THE History of anthroposophic medicine
The first steps toward anthroposophic medicine were made before 1920, when homeopathic physicians and pharmacists began working with Rudolf Steiner (1861-1925), who recommended new medicinal substances as well as specific methods for preparing these. In 1921, Dr. Ita Wegman (1876-1943) opened the first anthroposophic medical clinic, now known as the Ita Wegman Clinic, in Arlesheim, Switzerland. Wegman was soon joined by a number of other doctors. They began to train the first anthroposophic nurses for the clinic. At Wegman’s request, Steiner regularly visited the clinic and suggested treatment regimes for particular patients. Between 1921 and 1925, he also gave several series of lectures on medicine. In 1925, Wegman and Steiner wrote the first book on the anthroposophic approach to medicine, Fundamentals of Therapy. The clinic expanded and soon opened a branch in Ascona, Switzerland. Wegman lectured widely, visiting Holland and England particularly frequently, and an increasing number of doctors began to include the anthroposophic approach in their practices. A cancer clinic, the Lukas Clinic, opened in Arlesheim in 1963. There are currently anthroposophical medical practices in more than 60 countries.
The human being is a bridge
December 21, 1920
Dr. Rudolf STEinerRudolf Steiner’s approach to medicine is specifically called anthroposophically extended medicine
because it extends conventional medicine. The very first requirement to
practice anthroposophically extended medicine is to obtain a
conventional MD degree and board certification. All “anthroposophical”
doctors are fully licensed, board certified medical doctors. Steiner
insisted on this, and his wishes have been respected down to the present
day. Once they have completed conventional medical training, a medical
doctor can extend their knowledge by adding further perspectives and
additional treatment techniques by taking extension courses.
Anthroposophical doctors will be the first to praise the advances in
trauma care, or send their patients for surgery when necessary. So
anthroposophical doctors reject nothing in the toolbox of conventional
medicine a priori. Every option is
considered for its appropriateness in a specific instance. Antibiotics
are used when necessary, but so are homeopathics. Physical therapy is
prescribed, but so is curative eurythmy (movement exercise to balance the forces within the body).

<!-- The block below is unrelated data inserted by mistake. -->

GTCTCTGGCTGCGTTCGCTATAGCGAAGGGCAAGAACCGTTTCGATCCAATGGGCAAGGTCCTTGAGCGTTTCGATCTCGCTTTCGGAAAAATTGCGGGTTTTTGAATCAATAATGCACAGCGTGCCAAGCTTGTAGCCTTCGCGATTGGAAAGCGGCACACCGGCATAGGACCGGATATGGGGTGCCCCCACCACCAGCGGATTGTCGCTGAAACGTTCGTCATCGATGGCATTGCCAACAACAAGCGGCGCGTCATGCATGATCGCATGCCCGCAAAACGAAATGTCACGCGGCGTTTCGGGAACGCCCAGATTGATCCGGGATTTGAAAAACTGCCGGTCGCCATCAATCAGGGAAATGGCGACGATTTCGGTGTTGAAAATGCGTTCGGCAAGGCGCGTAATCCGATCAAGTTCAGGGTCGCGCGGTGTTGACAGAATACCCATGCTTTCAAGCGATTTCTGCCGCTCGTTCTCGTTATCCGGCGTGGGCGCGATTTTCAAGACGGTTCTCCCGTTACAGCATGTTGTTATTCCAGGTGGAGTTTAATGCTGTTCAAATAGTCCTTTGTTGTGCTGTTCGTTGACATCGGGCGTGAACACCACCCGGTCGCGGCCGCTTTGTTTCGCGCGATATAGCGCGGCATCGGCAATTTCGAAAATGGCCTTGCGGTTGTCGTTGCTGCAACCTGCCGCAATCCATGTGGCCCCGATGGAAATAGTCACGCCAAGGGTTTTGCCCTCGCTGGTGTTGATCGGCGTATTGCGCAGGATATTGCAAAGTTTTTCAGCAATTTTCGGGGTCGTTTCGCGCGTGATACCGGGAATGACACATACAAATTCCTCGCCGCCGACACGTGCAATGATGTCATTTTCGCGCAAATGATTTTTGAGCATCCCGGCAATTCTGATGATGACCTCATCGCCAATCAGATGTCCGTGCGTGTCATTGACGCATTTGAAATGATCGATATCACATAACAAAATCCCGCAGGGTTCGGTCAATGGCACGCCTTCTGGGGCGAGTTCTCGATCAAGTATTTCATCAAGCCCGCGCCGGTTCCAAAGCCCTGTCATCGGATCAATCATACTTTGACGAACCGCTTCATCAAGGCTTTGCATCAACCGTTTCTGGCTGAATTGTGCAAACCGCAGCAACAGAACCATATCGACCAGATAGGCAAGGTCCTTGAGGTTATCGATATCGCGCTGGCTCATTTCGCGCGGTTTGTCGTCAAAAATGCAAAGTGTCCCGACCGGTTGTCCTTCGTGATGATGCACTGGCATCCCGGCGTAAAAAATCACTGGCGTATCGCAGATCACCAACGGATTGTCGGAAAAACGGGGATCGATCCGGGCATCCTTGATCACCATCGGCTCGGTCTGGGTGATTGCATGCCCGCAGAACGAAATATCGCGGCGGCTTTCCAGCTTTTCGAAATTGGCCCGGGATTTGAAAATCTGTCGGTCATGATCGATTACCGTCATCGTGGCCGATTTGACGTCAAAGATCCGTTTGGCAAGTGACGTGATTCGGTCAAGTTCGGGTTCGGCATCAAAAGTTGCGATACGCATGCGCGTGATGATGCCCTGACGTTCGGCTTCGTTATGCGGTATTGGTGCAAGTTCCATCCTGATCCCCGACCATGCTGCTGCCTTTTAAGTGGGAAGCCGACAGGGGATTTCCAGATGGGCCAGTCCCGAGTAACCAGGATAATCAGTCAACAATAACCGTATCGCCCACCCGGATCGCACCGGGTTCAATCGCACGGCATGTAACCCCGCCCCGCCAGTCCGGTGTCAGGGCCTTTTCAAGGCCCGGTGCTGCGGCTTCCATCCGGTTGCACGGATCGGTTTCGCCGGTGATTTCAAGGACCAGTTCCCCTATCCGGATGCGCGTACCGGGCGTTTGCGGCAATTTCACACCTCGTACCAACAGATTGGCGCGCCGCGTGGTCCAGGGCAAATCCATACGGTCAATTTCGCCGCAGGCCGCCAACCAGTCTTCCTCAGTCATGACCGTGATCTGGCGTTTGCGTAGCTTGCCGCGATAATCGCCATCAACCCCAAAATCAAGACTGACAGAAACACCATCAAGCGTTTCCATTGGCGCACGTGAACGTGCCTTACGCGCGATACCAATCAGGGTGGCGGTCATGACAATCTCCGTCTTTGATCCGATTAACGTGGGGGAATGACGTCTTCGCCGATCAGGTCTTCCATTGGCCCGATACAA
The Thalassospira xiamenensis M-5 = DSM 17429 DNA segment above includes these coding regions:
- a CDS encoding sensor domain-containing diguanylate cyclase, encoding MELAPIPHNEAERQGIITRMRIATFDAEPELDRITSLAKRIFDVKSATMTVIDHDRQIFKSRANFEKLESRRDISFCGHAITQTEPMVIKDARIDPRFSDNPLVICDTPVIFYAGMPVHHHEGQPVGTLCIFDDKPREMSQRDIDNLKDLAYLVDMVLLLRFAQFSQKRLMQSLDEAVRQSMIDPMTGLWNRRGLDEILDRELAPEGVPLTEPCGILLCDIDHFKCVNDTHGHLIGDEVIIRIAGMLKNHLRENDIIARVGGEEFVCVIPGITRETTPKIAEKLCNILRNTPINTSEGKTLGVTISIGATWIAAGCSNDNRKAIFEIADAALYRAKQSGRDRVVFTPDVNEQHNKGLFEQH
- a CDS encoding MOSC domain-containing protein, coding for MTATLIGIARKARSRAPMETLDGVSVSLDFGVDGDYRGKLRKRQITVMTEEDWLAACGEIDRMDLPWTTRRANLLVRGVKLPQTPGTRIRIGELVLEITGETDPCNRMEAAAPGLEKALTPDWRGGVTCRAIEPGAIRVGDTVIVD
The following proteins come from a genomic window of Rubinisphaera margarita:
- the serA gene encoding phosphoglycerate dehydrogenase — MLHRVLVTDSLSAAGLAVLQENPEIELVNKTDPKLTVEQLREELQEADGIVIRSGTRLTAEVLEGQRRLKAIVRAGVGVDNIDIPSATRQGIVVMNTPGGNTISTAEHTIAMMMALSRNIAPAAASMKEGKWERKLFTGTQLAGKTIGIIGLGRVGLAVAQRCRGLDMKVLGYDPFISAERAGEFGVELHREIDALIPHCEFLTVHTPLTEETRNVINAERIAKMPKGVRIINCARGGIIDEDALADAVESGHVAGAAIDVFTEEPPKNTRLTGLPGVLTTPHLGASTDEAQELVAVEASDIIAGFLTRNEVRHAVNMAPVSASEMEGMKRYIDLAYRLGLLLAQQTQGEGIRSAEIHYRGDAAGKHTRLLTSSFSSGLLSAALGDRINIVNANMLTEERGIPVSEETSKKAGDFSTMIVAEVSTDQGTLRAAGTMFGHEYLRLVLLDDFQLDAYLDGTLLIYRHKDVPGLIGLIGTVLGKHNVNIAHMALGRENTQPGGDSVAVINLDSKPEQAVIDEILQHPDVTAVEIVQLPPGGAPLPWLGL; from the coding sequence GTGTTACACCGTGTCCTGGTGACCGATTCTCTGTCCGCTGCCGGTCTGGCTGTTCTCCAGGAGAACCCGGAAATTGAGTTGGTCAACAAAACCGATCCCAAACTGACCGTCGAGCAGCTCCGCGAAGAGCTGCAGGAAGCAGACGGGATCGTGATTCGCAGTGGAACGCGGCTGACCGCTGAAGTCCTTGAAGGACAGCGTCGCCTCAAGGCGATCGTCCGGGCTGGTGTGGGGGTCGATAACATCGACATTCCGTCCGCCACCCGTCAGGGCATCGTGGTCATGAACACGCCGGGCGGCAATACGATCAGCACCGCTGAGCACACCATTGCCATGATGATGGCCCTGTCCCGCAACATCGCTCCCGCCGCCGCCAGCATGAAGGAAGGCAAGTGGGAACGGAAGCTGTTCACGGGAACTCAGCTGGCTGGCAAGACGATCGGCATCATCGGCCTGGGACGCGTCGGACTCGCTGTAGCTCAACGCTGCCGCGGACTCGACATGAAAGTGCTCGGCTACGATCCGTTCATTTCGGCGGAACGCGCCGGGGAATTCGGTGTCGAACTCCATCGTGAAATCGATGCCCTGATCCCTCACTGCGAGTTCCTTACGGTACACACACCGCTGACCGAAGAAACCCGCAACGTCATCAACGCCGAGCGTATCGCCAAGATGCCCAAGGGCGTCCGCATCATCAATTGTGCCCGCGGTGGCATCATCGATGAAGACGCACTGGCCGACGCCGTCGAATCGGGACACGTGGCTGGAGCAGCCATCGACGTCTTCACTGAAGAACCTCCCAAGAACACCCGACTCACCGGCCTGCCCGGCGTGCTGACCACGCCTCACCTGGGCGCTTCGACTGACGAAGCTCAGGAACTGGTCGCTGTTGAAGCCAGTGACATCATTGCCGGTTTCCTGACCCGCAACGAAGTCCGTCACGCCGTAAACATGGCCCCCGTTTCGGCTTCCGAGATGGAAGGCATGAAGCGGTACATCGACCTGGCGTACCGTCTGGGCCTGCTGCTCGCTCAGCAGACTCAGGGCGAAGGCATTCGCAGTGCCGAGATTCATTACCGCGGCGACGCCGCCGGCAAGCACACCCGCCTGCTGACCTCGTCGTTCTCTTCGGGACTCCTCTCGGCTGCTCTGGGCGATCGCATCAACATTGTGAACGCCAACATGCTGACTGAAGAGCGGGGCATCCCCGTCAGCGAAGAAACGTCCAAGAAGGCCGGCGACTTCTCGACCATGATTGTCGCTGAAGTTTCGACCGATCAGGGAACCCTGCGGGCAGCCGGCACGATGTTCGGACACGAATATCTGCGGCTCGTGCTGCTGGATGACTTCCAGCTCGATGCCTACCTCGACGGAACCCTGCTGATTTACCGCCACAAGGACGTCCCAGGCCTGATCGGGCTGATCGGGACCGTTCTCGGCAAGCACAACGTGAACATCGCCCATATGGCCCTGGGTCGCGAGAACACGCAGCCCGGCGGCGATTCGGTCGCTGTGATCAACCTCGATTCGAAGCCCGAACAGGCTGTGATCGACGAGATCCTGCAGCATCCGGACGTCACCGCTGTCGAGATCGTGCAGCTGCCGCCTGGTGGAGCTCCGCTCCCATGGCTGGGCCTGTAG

Most anthroposophical doctors are
family practitioners. This is the most demanding area of medicine from
the perspective of the breadth of knowledge required. It deals with all
ages and all types of conditions. The extended toolbox of
anthroposophical techniques has proven an invaluable resource for family
practitioners. And the experience of the last 80 years has shown how
useful and effective these additional techniques can be, especially in
treating chronic and long-term conditions.
info from www.rudolfsteinerweb.com/Rudolf_Steiner_and_Medicine.php
Ita wegman MD
Ita Wegman, as she was known throughout her life, was born as Maria Ita Wegman in 1876 in Indonesia, the first child of a Dutch colonial family. Around the turn of the century, she returned to Europe (she had visited before) and studied therapeutic gymnastics and massage. In 1902, when she was 26, she met Rudolf Steiner for the first time. Five years later she began medical school at the University of Zurich, where women were already allowed to study medicine. She was granted a diploma as a medical doctor in 1911 with a specialization in women’s medicine and joined an existing medical practice.
In 1917, having opened an independent practice, she developed a cancer treatment using an extract of mistletoe following indications from Steiner. This first remedy, which she called Iscar, was later developed into Iscador and has become an approved cancer treatment in Germany and a number of other countries, and is undergoing clinical trials in the U.S.A. By 1919 she had a joint practice together with two other doctors, also women. In 1920 she purchased land in Arlesheim, where she opened her own clinic, the Klinisch-Therapeutisches Institut, or Clinical-Therapeutic Institute, the next year. A number of other doctors joined the institute, which grew steadily over the next years as a first center for anthroposophical medicine. In 1922 she founded a therapeutic home for mentally handicapped children, Haus Sonnenhof, also in Arlesheim, and co-founded a pharmaceutical laboratory, Weleda, that has since grown into a significant producer of medicines and health-care products.
In the following year, Rudolf Steiner asked
Wegman to join the Executive Council of the newly
reformed Anthroposophical Society at the Goetheanum in Dornach, Switzerland.
She also directed the Medical Section of the research center at the
Goetheanum. Together, Wegman and Steiner wrote what was to be Steiner’s
last book, Extending Practical Medicine (earlier editions were published as Fundamentals of Therapy),
which gave a theoretical basis to the new medicine they were
developing. The book was partly written while Wegman cared for Steiner,
who was already terminally ill. Wegman founded a new medical journal, Natura, the following year.